'The Tudors': Buff Henry VIII Finds Minx Amid the Ermine
Saturday, March 31, 2007
Henry VIII has usually been portrayed in historical movies as a tubby old glutton given to lechery and treachery. As far as tubbiness goes, it's obvious from the first scenes of "The Tudors," Showtime's new miniseries about the infamous king, that this is a Henry who's been to the gym. There's barely an ounce of blubber on him.
It's something of a revisionist view: Henry as a young man, ascending to the throne while still a teenager and romping about in bedrooms and on playing fields, having his way with a court full of 16th-century foxes. The 10-part epic, full of violence and bared skin, is history as Sidney Sheldon might have written it.
Everyone's after power when they're not after sex, as Henry -- played by the intense Jonathan Rhys Meyers -- sets the pace and the tone for the drama. Like many Showtime productions, this one seems partly inspired by hits from pay-cable front-runner HBO; "Tudors" combines "The Sopranos" and "Rome," its dysfunctional family meeting in a distant time.
Writer Michael Hirst says in production notes that he likes to contemporize history to make it more accessible to modern audiences. In Henry's court, you'll hear a conspirator saying of a political foe, "It's high time we kicked him out" -- which doesn't sound very 1520.
"Tudors" gets right down to business, opening with an assassination in Italy. The film is barely seven minutes old when Henry strips to his undies for a session in the sack with a lovely topless babe. Henry does everything lustfully, whether actual lust is involved or not. He even plays tennis lustfully, and he's so physical a king that he twice participates in jousting matches -- the second time sustaining a nasty bash in the bean.
In Part 6, Henry settles a dispute by flexing his biceps for a bout of arm wrestling; in Part 2, incensed by smirking insults, he challenges the foppish king of France to a full-blown wrestling match. The two had met to sign a Treaty of Universal Peace, but because of the outcome of the match, the treaty goes unsigned and Henry stomps back to England.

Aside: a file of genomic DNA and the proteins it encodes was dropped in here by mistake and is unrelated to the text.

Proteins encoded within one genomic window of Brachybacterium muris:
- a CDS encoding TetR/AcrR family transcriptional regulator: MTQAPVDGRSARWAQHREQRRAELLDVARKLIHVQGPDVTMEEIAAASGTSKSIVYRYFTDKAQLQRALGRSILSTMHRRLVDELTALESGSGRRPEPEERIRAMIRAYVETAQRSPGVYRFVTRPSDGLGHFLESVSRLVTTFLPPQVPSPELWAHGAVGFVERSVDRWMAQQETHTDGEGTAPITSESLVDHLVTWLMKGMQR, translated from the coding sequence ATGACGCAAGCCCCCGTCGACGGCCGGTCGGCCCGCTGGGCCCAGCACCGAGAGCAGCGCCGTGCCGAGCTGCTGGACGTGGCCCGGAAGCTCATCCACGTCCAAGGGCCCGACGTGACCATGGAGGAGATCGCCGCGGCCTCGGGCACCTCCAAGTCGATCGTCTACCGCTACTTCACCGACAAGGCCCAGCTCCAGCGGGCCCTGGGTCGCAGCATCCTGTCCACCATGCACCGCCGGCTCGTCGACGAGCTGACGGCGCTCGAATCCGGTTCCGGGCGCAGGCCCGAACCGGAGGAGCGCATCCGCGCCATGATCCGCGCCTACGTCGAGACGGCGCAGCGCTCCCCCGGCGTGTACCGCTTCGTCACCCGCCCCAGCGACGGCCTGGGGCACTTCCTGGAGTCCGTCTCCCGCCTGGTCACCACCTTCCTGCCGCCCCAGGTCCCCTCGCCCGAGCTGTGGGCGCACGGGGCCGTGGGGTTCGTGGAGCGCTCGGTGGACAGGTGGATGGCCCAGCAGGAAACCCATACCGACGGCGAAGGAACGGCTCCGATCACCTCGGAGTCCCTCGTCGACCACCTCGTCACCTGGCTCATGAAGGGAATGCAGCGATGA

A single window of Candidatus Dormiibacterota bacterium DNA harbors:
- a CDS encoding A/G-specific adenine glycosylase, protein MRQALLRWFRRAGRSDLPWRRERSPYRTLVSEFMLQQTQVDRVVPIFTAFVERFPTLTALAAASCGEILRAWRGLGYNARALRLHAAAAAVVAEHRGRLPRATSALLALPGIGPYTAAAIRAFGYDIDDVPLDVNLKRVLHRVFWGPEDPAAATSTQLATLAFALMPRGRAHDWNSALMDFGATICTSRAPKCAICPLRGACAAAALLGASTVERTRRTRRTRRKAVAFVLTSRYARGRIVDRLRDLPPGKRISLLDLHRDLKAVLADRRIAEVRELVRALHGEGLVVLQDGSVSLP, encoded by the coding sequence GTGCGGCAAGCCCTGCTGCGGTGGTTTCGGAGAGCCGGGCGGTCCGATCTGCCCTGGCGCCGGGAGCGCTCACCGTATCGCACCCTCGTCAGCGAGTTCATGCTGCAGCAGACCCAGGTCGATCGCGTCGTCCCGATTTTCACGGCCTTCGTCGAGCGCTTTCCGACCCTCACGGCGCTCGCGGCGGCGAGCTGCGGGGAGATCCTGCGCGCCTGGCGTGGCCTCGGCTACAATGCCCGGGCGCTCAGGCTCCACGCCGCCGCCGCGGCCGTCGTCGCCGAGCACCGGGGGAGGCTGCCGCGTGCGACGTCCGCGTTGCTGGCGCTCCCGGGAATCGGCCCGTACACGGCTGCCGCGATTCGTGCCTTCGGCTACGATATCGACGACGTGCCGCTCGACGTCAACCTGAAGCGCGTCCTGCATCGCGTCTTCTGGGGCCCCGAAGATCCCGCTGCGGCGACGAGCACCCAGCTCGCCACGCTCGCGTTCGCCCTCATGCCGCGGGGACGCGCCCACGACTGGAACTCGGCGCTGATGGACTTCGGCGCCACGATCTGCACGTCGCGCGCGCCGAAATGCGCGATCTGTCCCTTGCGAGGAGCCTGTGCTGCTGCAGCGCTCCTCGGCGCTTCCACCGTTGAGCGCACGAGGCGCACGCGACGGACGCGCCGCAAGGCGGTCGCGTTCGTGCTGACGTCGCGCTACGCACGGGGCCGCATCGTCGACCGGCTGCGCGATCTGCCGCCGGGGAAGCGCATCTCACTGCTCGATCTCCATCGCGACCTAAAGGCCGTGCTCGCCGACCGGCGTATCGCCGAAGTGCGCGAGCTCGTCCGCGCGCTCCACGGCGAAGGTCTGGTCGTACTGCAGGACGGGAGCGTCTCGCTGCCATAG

Rhys Meyers, a versatile Irish actor (he played Elvis Presley in a CBS miniseries and starred in the films "Match Point" and "Bend It Like Beckham") has a smoldering presence. He makes Henry complex and commanding, passionate in the pursuit of power, fame and sexual conquests.
Among those conquests: beautiful and cunning Anne Boleyn (Natalie Dormer), whom Henry wants to marry, and his mistress Elizabeth Blount (Ruta Gedmintas). That will require divorcing wife Katherine of Aragon (Maria Doyle Kennedy), but Henry has to joust (not literally this time) with the pope for that to happen.
In one of Hirst's little jokes, he has Henry admiring the lovely neck of young Boleyn. Of course he'll have her dainty head chopped off later in life. In his youth, Henry's means are less drastic and his goals fairly simple: a divorce, a new wife, a male heir and, oh yes, immortality.
For the first six hours, Henry is naively compliant to crafty Cardinal Wolsey (Sam Neill), who seems to look upon Henry as a reckless whippersnapper. At times it appears that the veteran Neill looks upon Rhys Meyers's performance that way, too. Maybe it's just good acting.
While Henry's court is filled with sycophants, there are plotting detractors as well, foremost among them the Duke of Buckingham (Steven Waddington), who sneeringly calls Henry "the usurper." The only time we see much of commoners is in Part 5, when tattered and impoverished souls seek charity from Katherine at a church in Lambeth.
Composer Thomas Tallis (Joe Van Moyland) shows up in Part 1 looking like a hippie poet, pops up briefly in subsequent chapters and eventually has a surprising affair with one of Henry's attractive associates. Alas, he never writes "Greensleeves." Henry Cavill cuts a striking figure as Charles Brandon, whom Henry adores -- until Brandon runs off with Princess Margaret (gorgeous Gabrielle Anwar), eventually precipitating the big arm-wrestling match one doubts ever got waged.
The drama is not without humor, as when poor Margaret is torn from Brandon's arms and sent off to Portugal for an arranged marriage to its senile, smelly old potentate. She helps bring the marriage to a quick conclusion by smothering the geezer with a pillow. Then it's back to England and a court full of hunks-in-waiting.
Characters wear cumbersome, elaborate costumes -- costumes that call too much attention to themselves -- in an attempt to evoke the age, but somehow it seems as though Warner Bros. did it better 70 or 80 years ago. It's when the costumes are shed and tossed to the floor that "Tudors" perks up.
Do we ever feel as if we're really there, in Henry's court, half a millennium ago? Perhaps not, but a splendid cast and sumptuous production details make "The Tudors" a rollicking and resplendent show, if never a deeply affecting one.
The Tudors (one hour) premieres tomorrow night at 10 on Showtime.